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In The Great Gatsby, Jay Gatsby is basically broke when he meets Daisy. When he goes off to fight in the war, he vows not to lose her because of money. He gets out of the army, goes to college and then gets involved in a drug ring and organized crime. He does this solely to build himself up in order to win over Daisy. Since Daisy is a popular, beautiful girl from a wealthy family, Gatsby felt it was necessary to gain wealth to be in that same social class.
When Gatsby and Daisy fell in love, prior to her marriage to Tom, Gatsby recognized that Daisy was on a higher social or economic bracket than he was. And although Gatsby had always put Daisy on a pedestal, he played it like he was a part of that same upper class. Nick gives us some insight in Chapter 8:
I don’t mean that he had traded on his phantom millions, but he had deliberately given Daisy a sense of security; he let her believe that he was a person from much the same stratum as herself—that he was fully able to take care of her. As a matter of fact, he had no such facilities -.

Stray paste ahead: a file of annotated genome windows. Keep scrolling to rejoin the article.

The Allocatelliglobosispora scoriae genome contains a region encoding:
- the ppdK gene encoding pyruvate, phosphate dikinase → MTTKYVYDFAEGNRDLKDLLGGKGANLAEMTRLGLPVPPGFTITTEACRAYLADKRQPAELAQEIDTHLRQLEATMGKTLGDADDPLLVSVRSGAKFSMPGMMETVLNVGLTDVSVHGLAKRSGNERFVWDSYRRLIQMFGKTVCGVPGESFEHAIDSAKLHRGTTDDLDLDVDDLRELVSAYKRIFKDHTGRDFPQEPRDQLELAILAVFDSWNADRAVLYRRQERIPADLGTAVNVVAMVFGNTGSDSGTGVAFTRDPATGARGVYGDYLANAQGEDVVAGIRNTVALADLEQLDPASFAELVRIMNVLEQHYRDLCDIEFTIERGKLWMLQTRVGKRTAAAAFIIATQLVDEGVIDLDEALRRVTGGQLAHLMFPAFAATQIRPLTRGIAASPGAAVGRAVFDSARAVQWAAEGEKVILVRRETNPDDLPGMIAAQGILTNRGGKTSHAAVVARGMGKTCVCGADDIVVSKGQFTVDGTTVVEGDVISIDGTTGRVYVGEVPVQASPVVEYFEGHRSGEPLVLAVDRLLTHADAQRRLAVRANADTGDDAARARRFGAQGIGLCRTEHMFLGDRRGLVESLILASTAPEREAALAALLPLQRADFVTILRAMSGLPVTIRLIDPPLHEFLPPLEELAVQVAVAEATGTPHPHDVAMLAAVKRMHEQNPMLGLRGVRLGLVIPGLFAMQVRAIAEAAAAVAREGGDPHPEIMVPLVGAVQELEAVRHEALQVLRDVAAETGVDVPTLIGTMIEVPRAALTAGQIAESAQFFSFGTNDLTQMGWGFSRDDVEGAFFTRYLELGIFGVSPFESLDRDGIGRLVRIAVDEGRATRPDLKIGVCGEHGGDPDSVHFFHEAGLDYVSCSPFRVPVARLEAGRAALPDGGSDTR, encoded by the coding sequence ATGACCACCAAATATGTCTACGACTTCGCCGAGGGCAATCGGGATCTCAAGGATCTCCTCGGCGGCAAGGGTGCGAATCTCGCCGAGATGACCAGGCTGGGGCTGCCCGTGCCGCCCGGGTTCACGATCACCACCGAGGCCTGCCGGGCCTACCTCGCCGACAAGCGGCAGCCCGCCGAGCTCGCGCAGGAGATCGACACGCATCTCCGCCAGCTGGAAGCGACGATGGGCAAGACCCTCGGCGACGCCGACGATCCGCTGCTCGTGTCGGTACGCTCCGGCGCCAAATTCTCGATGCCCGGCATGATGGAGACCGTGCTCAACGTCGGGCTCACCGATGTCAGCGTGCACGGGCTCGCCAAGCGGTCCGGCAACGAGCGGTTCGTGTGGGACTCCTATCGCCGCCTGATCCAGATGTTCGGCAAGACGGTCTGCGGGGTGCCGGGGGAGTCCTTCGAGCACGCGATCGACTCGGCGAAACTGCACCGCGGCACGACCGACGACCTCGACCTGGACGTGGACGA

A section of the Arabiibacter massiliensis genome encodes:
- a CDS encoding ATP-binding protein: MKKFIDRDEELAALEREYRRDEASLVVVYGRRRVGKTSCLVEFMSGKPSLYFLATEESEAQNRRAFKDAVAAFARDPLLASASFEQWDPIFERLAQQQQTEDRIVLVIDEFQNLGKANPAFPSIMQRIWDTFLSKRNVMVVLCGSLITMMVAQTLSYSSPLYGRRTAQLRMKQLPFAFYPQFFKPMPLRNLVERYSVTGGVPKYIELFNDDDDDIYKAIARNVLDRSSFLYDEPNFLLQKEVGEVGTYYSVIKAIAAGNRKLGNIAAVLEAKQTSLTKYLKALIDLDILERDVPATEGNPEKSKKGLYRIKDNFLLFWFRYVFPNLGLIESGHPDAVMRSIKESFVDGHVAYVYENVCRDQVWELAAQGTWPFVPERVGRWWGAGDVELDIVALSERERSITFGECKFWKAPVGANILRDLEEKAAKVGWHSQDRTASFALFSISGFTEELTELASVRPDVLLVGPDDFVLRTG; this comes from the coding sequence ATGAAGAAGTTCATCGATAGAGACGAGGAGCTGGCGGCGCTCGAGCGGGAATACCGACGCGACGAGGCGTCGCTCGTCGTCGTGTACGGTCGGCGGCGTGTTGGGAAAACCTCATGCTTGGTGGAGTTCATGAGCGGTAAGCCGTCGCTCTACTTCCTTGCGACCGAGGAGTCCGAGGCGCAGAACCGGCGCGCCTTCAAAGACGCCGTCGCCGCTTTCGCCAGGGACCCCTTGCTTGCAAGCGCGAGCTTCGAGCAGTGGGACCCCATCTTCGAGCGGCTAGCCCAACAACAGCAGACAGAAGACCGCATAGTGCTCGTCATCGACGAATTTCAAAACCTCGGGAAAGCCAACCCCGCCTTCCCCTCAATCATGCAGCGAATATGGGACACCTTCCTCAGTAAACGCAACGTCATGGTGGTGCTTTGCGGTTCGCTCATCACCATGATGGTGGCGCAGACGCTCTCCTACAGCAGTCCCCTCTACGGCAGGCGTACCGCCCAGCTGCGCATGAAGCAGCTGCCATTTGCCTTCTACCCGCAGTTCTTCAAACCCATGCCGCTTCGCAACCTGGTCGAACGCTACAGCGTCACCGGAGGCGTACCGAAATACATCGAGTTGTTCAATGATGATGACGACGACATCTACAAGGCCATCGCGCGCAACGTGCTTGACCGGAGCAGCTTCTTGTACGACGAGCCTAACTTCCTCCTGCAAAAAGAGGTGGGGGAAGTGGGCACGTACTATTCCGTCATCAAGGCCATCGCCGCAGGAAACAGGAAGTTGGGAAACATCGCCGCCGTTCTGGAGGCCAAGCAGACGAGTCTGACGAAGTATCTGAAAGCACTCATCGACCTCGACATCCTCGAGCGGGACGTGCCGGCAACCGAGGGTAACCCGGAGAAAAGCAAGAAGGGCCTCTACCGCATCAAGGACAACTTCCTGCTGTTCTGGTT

In fact, obtaining wealth was just one part of making himself, really recreating himself, into a more well rounded person. Gatsby's father comments on this in Chapter 9. "Jimmy was bound to get ahead. He always had some resolves like this or something. Do you notice what he’s got about improving his mind? He was always great for that." Mr. Gatz tells Nick this after showing one of Jimmy's (Gatsby's) old regimens which included working out, reading, elocution and studying various subjects. Gatsby was always positioning himself towards some goal (Nick refers to it as the "following of a grail"). Gatsby felt he needed wealth to be a good match for Daisy. Acquiring this wealth was just one aspect of remaking himself into someone he thought would be more socially acceptable as Daisy's husband (in Daisy's eyes and society's) .
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